Brain Awareness Week

Brain Awareness Week is a global campaign held every March that aims to increase public support and excitement for brain science. One of its key objectives is to inspire the next generation of brain scientists – as we consider the drug development landscape, we can’t imagine a more exciting time to be working in neuroscience.

After more than a decade of diminishing progress in the development of new therapies for brain health, recent years have seen a marked uptick in positive momentum. In the 90s and early 2000s, multiple blockbuster brands launched in psychiatry – e.g. ABILIFY, ZOLOFT and ZYPREXA – and major pharma players including Astra Zeneca, BMS, J&J and Pfizer appeared solidly established in neuroscience. Despite these commercial successes, innovation in psychiatry proved challenging. FDA approved 32 new drugs in psychiatry from 2000 to 2020, and only 11 of these were NMEs; big pharma leaned heavily into reformulations of existing molecules to enhance their pipelines and mitigate declining revenues as these blockbuster drugs lost market exclusivity.

In the 2010s, major successes in neurology drug development were limited to a small number of diseases – notably, multiple sclerosis – in which scientific understanding of disease etiology far outpaced the norm. Major investments from big pharma in the development of disease-modifying therapies (DMTs) for Alzheimer’s disease culminated in a series of disappointing late-stage clinical readouts in the 2010s; limited progress was made in other neurodegenerative diseases, e.g. ALS and Parkinson’s disease, during this period. Compared to oncology, which saw 120 NMEs approved by FDA from 2010-2020, only 36 NMEs were approved in neuroscience (=psychiatry plus neurology) during this period. In the wake of these headwinds, many big pharma pulled back investments in neuroscience to focus on therapy areas with higher success rates.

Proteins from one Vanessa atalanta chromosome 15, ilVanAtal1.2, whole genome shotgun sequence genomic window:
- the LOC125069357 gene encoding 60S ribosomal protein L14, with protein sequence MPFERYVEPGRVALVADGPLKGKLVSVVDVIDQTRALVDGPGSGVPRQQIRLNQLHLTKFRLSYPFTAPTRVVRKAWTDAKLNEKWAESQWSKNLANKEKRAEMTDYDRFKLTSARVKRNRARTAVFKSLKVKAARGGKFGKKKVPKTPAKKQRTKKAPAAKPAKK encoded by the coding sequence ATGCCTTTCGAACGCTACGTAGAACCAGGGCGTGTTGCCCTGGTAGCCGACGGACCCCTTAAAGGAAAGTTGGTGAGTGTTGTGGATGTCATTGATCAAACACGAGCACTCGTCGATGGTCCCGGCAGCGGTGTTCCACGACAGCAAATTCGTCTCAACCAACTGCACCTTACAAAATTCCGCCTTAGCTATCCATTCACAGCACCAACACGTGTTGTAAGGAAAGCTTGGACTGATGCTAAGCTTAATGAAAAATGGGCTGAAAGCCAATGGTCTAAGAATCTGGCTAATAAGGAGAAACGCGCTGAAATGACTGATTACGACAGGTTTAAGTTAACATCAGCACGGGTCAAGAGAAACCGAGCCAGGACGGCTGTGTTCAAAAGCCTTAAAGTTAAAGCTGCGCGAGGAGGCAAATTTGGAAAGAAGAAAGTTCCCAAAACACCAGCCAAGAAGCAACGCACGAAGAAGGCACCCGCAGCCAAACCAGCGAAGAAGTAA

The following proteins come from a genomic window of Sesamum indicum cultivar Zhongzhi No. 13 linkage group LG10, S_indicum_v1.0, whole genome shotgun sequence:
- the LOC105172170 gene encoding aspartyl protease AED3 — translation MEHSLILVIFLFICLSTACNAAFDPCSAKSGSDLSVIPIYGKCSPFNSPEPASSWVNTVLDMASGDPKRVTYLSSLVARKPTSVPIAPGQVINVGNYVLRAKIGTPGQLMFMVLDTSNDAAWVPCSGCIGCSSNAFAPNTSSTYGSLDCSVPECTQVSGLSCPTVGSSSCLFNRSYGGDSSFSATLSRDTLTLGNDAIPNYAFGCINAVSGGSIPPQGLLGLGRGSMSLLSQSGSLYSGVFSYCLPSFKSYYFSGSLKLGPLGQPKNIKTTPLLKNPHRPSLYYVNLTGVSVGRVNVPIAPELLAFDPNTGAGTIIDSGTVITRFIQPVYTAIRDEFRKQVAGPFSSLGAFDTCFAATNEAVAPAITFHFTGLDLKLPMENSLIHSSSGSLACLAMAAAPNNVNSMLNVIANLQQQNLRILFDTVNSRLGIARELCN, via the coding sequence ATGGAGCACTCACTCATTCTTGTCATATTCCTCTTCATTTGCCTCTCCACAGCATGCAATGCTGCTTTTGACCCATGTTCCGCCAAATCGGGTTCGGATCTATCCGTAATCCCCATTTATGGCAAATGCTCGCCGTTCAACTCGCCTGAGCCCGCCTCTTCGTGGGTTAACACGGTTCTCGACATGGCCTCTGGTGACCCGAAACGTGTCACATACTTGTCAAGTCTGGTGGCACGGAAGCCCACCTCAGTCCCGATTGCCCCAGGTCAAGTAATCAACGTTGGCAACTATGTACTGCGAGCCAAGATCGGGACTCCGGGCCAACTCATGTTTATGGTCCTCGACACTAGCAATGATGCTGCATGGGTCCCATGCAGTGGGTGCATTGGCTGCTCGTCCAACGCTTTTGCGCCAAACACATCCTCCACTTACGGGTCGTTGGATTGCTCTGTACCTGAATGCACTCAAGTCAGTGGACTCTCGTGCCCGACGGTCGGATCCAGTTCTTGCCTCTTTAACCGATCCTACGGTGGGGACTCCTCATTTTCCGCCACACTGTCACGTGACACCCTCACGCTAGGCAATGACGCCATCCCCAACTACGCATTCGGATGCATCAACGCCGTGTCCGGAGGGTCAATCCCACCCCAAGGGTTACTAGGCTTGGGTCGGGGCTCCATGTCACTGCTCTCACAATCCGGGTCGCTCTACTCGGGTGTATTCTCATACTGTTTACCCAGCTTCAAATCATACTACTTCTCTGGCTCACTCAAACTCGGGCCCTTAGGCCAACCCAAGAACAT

But even during this relatively bleak period of drug development, scientists and clinicians globally remained committed to researching new, viable treatment options for brain health. And today, the outlook for pharma’s prospects in neuroscience is much brighter. In addition to a number of scientific breakthroughs in our understanding of the brain, investments in early-stage neuroscience drug programs saw an uptick in the late 2010s. The COVID-19 pandemic triggered millions to seek treatment for depression and anxiety, and in doing so, placed a harsh spotlight on the myriad of unmet needs in the treatment of mental health conditions. In recent years, major players including Pfizer and BMS invested billions to acquire companies and assets in neuroscience, and innovative launches are on the horizon in both neurology and psychiatry. Evaluate Pharma’s top 10 most anticipated drug launches highlighted KarXT (Karuna Therapeutics) for schizophrenia as the biggest launch of 2024; donanemab (Eli Lilly) for Alzheimer’s disease came in number two. The first antipsychotic that targets both positive and negative symptoms of schizophrenia is on the cusp of FDA approval. DMTs for Alzheimer’s disease have finally made it to market, although not without controversy. Where FDA has been more open to approval for the benefit of expanding treatment options, EMA has been steadfast in refusing to accept drugs with high-risk safety profiles. And even FDA is proceeding with caution, as underscored by the recent delay in donanemab’s approval pending an advisory committee to better understand its safety and efficacy profile. Despite this setback, there are many successes worth celebrating during this year’s Brain Awareness Week, many of which will bring hope to millions of patients and their families.

Neuroscience continues to be one of Deallus’ leading therapeutic areas, both in project volume and the expertise held by our consulting staff. We’ve had the privilege of partnering with many pharma organizations over the years as they navigate the challenges and complexities of drug development and commercialization within neuroscience.


Author – Anna Scott

March 2024

Anna Scott Deallus Senior Principal

Senior Principal, Los Angeles

Julie Munch Khan – Deallus Chief Commercial Officer

Chief Commercial Officer, London

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